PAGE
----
This map shows British, Dutch and Spanish shipping routes from 1750 to 1800.
It's been created from newly digitized logbooks of European ships during this period.
(Unfortunately, the French data is not shown.)
These lines are the contours of empire and of European colonialism, yes, but they're also the first intimations of the global trade and transportation system that are still with us today.
This was the flattening of the world, for better and for worse.
source : CLIWOC , image James Cheshire

Since then, the oceans have only continued to tie the world together — most dramatically when new routes were literally carved out, with the building of the Suez Canal in the 19th century and the opening of the Panama Canal in 1914.
The first goods to pass through the Panama Canal consisted of a cargo of tinned pineapples from Hawaii.
The Pacific and the Atlantic were more closely tied together than ever before.

 Americans have mostly come around to accept that, despite what our grade school teachers may have told us, Europeans did not "discover" America; the original arrivals had done that 15,000 years earlier.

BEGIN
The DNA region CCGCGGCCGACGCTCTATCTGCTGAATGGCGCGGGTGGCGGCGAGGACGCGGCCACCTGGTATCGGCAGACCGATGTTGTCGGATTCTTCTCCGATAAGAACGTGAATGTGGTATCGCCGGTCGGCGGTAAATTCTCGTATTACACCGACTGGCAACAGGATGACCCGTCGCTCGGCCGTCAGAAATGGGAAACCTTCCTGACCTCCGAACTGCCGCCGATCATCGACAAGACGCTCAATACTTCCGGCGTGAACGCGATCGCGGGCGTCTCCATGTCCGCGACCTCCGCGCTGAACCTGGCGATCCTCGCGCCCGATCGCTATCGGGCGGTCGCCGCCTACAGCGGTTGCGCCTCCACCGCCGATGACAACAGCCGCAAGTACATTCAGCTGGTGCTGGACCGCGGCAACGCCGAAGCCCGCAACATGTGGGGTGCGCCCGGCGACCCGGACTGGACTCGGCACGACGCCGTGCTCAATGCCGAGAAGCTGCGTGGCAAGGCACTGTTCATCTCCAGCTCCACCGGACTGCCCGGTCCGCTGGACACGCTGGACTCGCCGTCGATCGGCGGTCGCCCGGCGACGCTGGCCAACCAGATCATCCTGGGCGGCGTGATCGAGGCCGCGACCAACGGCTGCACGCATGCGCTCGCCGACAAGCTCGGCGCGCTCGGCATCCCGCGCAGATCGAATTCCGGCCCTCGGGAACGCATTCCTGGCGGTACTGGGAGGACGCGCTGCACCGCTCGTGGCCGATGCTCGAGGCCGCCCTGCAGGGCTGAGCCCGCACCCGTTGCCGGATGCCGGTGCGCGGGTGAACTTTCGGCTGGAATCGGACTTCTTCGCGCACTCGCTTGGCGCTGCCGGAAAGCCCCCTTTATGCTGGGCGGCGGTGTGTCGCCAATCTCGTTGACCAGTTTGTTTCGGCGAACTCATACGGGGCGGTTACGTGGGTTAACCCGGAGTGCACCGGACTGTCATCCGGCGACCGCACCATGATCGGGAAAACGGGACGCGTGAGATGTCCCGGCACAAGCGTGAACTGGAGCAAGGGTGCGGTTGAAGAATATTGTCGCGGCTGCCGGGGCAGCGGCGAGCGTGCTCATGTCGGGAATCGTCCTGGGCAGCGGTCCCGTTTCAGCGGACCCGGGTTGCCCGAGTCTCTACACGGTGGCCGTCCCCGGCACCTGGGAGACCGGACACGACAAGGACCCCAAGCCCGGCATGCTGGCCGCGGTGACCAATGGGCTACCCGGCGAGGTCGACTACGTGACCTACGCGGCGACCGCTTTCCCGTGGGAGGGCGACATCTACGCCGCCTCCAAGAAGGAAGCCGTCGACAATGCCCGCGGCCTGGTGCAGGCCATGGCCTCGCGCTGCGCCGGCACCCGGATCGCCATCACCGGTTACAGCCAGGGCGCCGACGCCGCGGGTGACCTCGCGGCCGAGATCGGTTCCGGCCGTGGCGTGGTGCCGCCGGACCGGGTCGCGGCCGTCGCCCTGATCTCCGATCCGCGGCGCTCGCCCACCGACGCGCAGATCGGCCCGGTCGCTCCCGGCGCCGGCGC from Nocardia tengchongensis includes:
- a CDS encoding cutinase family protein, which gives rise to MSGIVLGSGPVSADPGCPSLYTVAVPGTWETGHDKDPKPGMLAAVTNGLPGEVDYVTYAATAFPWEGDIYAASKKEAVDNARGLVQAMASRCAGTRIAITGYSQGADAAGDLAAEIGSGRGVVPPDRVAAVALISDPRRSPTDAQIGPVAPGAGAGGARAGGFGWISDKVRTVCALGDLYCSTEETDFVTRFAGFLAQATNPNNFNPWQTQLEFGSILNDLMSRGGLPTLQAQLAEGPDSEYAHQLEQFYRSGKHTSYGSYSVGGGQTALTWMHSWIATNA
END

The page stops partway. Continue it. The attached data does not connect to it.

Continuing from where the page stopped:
But Europeans did discover lots of land that had never been before seen by human eyes.
You can, embedded in this map, see successive waves of European exploration: first the Portuguese, then the Spanish, then the British and much later the Americans.
The map's creator, the always-insightful Bill Rankin, writes, "this map particularly underscores the maritime expertise of Pacific Islanders.
Unlike the islands of the Atlantic and Indian Oceans, nearly all of the Pacific was settled by the 14th century."

In the 21st century, however, new factors have changed entirely the way goods are carried across the seas, even though over 90% of world trade is carried on ships.
Containerization means that goods can be loaded in Chicago and unloaded in Warsaw without having to be unloaded at ports.
The great port cities of the world have been replaced by automated docks full of gantries and cranes.
Container ships carry many thousands of containers.

Map lets you visualize shipping traffic around the world
Interactive data visualization illustrates the incredible number of ships criss-crossing the world's oceans at any given time
source :

Business is conducted on a scale that utterly dwarfs that of even 20 years ago, transforming a familiar world.
And yet, through trade and cultural exchange, the seas continue to connect even the most distant lands.

Links :

Monday, October 14, 2019